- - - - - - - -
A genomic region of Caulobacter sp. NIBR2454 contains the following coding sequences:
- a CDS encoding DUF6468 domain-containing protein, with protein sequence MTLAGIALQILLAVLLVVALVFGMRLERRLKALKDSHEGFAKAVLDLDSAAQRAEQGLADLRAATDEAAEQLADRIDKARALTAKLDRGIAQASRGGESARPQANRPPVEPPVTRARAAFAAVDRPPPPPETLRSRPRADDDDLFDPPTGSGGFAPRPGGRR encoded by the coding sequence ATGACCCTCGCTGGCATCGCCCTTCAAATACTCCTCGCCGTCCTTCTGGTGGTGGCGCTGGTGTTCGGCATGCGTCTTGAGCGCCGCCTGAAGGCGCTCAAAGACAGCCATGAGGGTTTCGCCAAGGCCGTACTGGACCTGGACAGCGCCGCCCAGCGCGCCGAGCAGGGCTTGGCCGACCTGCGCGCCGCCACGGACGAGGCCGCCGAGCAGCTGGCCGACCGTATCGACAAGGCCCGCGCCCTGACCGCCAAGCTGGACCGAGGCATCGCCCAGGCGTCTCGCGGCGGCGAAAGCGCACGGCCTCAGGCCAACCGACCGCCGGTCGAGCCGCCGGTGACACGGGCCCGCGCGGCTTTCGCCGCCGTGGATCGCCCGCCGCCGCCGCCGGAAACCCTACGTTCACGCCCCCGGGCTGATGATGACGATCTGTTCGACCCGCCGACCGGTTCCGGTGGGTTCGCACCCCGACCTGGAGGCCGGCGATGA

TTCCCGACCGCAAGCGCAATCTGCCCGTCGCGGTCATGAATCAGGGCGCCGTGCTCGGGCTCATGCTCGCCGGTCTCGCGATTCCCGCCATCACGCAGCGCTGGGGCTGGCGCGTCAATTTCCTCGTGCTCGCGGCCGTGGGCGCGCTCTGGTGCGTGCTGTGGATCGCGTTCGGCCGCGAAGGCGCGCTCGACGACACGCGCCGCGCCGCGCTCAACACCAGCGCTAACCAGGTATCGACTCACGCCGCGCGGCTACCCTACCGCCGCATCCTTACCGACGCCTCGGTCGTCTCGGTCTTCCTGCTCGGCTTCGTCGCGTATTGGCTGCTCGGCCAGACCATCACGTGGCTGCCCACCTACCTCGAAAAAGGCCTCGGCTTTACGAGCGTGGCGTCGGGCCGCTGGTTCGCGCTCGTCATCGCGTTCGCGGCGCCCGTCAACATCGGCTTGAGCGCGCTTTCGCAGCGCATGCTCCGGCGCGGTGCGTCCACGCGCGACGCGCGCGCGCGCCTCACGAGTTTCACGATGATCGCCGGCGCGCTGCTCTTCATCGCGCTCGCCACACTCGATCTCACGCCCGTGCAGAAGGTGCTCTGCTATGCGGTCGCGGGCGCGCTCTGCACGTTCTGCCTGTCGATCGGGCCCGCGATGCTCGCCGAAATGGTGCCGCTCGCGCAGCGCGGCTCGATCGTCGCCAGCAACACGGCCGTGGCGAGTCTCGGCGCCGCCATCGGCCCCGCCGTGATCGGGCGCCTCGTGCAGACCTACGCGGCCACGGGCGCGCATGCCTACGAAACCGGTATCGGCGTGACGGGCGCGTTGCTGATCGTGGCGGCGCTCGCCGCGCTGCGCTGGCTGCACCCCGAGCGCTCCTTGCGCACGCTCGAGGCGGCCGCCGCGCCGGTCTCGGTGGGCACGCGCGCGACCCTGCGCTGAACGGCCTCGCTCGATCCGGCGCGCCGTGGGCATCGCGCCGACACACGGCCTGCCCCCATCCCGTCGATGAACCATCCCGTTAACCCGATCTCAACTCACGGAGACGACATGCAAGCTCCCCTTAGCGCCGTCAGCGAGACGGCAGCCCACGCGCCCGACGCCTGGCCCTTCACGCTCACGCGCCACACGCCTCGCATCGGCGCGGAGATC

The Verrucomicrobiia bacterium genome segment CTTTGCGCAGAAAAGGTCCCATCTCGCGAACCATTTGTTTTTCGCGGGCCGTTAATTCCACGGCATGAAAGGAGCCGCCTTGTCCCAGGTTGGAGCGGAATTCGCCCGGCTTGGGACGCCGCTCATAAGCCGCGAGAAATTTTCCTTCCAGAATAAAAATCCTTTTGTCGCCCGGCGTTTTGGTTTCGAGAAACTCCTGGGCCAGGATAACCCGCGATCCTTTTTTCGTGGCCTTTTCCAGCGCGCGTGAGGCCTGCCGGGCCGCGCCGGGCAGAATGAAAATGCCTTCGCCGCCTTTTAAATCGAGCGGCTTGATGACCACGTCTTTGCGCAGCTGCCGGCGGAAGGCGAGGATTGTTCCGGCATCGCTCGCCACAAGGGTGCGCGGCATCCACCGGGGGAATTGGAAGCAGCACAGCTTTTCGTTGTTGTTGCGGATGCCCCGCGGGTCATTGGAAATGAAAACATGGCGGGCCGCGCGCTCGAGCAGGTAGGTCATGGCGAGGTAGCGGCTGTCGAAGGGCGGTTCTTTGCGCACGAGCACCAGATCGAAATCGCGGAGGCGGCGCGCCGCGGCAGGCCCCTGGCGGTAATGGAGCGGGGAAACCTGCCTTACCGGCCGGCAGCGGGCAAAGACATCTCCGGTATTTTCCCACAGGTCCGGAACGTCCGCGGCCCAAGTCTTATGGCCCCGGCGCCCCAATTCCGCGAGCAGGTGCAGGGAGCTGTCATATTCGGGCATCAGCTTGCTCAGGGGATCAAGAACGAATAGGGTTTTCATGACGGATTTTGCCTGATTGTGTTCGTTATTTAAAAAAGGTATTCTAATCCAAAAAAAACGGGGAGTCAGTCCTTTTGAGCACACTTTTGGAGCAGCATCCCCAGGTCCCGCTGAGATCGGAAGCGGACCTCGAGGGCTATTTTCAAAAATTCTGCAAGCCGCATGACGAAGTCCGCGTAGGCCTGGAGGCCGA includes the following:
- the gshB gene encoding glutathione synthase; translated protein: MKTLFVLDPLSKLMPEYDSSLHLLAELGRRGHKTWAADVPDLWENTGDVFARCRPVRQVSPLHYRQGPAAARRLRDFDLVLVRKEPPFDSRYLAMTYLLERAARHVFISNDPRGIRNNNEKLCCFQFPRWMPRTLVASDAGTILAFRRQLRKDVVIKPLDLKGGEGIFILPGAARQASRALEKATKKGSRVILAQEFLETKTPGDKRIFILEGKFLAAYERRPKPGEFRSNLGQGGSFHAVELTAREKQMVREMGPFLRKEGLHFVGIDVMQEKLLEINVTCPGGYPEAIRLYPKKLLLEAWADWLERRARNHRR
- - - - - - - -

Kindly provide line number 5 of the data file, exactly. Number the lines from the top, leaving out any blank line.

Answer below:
- the gshB gene encoding glutathione synthase; translated protein: MKTLFVLDPLSKLMPEYDSSLHLLAELGRRGHKTWAADVPDLWENTGDVFARCRPVRQVSPLHYRQGPAAARRLRDFDLVLVRKEPPFDSRYLAMTYLLERAARHVFISNDPRGIRNNNEKLCCFQFPRWMPRTLVASDAGTILAFRRQLRKDVVIKPLDLKGGEGIFILPGAARQASRALEKATKKGSRVILAQEFLETKTPGDKRIFILEGKFLAAYERRPKPGEFRSNLGQGGSFHAVELTAREKQMVREMGPFLRKEGLHFVGIDVMQEKLLEINVTCPGGYPEAIRLYPKKLLLEAWADWLERRARNHRR